The European Union is to triple the funding of its search and rescue mission in the Mediterranean to help cope with an upsurge in migrants trying to reach Europe, German Chancellor Angela Merkel has said.
She was speaking after an emergency summit of EU leaders, which was sparked by the sinking of an overloaded migrant boat on Sunday.
The decision to triple funding means its financing is on a par with that of a search and rescue mission that Italy controversially cancelled last year.
European Commission President Jean-Claude Juncker said he was very pleased EU leaders had agreed with his proposal to triple funding for the EU's Triton operation to €120m.
"We felt that doubling it (the budget) wasn't really that credible, so we wanted to bring it up to the same level as we had for (former Italian operation) Mare Nostrum," he said.
Taoiseach Enda Kenny has said that Ireland will contribute a naval vessel to the search and rescue operation in the Mediterranean following the loss of up to 900 lives off the coast of Libya last weekend.
Arriving at an emergency summit of EU leaders in Brussels, Mr Kenny said: "We are prepared to allocate a fully crewed and equipped naval vessel, once the legal clarifications become clear."
Mr Kenny said the Government had also agreed to provide €1 million to the International Red Cross for Libya.
The Taoiseach said the naval vessel would be used for search and rescue, as well as humanitarian operations in the Mediterranean, "depending on the caveats and the legal requirements."
"This is a mounting humanitarian and political crisis, the equivalent of almost three jumbo jets have been lost," he said.
"When you consider a million have left Syria for Lebanon and south Jordan there's a humanitarian crisis happening every day."
Ireland has already agreed on the settlement of 114 refugees under the Syria Humanitarian Assistance Programme, and would take in a further 220 Syrians who have been recognised as refugees by the United Nations refugee agency.
EU leaders met to look at ways of limiting the waves of migrants travelling by sea from North Africa to Europe.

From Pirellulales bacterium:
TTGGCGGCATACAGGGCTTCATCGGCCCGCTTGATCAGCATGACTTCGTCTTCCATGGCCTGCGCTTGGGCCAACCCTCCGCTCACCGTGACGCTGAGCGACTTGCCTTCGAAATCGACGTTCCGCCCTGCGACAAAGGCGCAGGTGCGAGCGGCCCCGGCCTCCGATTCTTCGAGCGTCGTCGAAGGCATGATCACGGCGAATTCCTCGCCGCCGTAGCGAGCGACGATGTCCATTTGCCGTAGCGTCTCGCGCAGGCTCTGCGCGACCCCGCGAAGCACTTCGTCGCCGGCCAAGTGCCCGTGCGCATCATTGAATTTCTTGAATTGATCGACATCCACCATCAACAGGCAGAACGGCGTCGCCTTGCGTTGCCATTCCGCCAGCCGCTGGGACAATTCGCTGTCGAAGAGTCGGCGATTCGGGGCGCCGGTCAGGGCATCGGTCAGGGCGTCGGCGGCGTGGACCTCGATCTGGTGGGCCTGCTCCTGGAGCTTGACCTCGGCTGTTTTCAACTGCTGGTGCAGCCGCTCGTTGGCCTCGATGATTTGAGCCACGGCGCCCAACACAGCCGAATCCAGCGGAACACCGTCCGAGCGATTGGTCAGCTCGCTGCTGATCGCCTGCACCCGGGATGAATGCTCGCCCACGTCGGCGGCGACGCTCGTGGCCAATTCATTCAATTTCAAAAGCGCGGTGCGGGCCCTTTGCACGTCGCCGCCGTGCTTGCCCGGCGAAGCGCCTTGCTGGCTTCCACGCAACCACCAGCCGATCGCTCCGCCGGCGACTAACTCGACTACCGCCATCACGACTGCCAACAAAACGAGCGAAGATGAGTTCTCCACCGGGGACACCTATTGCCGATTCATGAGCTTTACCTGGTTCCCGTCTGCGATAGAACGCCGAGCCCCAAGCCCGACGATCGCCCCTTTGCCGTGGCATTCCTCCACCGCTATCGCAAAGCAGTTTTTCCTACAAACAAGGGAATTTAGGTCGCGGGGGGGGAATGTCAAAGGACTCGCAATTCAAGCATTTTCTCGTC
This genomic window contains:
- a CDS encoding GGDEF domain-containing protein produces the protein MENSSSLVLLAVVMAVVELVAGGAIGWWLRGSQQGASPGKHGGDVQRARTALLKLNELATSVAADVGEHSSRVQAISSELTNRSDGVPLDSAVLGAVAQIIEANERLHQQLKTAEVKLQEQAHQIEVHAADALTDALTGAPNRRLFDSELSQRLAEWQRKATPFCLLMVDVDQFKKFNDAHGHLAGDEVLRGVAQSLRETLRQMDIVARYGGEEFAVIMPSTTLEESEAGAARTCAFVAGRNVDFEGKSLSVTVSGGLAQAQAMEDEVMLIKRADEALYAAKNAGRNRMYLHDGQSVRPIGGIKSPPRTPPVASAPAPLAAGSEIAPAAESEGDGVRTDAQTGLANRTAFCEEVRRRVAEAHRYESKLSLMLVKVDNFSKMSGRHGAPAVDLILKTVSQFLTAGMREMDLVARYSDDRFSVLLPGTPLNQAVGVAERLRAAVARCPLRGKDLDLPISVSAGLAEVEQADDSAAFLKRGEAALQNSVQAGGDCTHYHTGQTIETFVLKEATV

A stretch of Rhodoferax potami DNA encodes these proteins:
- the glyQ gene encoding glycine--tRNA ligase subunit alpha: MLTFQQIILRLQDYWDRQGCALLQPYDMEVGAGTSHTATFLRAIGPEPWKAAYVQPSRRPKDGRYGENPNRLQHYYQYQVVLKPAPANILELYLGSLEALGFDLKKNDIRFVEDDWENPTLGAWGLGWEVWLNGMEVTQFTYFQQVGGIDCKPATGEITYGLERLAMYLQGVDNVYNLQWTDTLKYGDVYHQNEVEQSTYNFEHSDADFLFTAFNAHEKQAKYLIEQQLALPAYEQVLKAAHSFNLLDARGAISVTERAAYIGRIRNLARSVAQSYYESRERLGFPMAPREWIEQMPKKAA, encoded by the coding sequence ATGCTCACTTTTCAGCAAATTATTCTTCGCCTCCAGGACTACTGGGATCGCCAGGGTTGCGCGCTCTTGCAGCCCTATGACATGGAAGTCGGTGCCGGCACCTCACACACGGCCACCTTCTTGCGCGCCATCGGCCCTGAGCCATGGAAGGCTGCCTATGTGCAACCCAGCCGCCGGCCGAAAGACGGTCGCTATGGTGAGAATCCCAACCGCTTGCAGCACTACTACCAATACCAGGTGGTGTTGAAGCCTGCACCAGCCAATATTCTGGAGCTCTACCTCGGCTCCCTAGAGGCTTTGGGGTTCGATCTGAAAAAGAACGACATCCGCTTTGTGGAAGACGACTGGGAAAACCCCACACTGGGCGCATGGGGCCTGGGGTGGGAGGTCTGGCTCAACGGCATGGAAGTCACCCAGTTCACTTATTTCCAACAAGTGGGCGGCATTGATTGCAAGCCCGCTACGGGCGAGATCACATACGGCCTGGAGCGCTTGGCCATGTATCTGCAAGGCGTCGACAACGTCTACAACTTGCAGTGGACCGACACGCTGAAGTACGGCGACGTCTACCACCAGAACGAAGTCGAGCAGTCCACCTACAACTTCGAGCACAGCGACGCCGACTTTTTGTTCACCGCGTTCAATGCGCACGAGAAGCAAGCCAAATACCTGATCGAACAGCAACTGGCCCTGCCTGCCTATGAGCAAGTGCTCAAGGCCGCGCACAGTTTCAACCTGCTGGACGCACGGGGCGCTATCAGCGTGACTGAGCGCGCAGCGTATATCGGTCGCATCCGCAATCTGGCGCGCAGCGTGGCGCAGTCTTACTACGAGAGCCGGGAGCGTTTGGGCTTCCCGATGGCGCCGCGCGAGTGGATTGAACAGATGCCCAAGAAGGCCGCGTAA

The meeting was called following last weekend's disaster, when as many as 900 migrants drowned off the coast of Libya.
Leaders were to discuss a ten-point-plan which was given outline agreement by EU foreign ministers on Monday.
However, many observers had said a wholesale solution would be politically very difficult to reach.
The sense of outrage and pity that accompanied last weekend's disaster gave way to a grim sense of realism as to the limitations of what Europe can do.
EU leaders wanted to address the issue at three levels, essentially before, during and after boats carrying thousands of migrants set out from the north African coast.
The easiest part will be to increase the resources given to 'Triton', the de facto search and rescue mission run by the EU's border agency frontex.
More ships, planes and staff will certainly help patrol the Mediterranean coastline.
A more difficult proposal is the destruction of the human traffickers' vessels.
The EU has been operating a similar clampdown on Somali pirates off the horn of Africa, but that took several years to set up, and a similar plan for the Mediterranean may require UN approval.
Among the most sensitive options is how to absorb the hundreds of thousands of migrants who have flooded into the EU, mostly via Italy, Malta and Greece.
EU leaders were to also discuss a plan to share the settlement of 5,000 asylum seekers across member states.
However, this is both a pitifully small number relative to the scale of the problem. It is also fraught with political problems.
A large number of EU governments are being challenged by far right, populist parties who are virulently opposed to any increased immigration.
Malta honoured the memory of the estimated 800 people who died in the Mediterranean's worst migrant disaster with an inter-faith funeral service for 24 of them.
The bodies of the unidentified victims, 20 men and four male teenagers, were taken to Malta after being recovered along with 28 survivors from the waters off Libya where the boat capsized in the early hours of Sunday.
Their wooden coffins were laid out on a red carpet inside a tent erected for the service outside the morgue at the Mater Dei hospital.
Meanwhile, the group controlling Libya's coastal capital Tripoli said it would "confront" any unilateral European Union moves to attack sites used by people-traffickers.
It also urged the bloc to consult it over plans to deal with a migration crisis.
Muhammed el-Ghirani, foreign minister of the group that is a rival to Libya's internationally recognised government, said it had repeatedly offered to help deal with migrants leaving its shores.
However, he said the proposals had been rebuffed.
His comments were made in an interview with the Times of Malta published today.
"You cannot just decide to hit. Let's say you strike a particular site. How will you know that you did not hit an innocent person, a fisherman? Does Europe have pinpoint accuracy? So we are saying, 'Let's do this together,'" Mr Ghirani told the Maltese newspaper.
"We have been doing our best to get Europe to cooperate with us to deal with illegal immigration but they keep telling us we're not the internationally recognised government.
Now they cannot just decide to take this action. They have to speak to us," he added.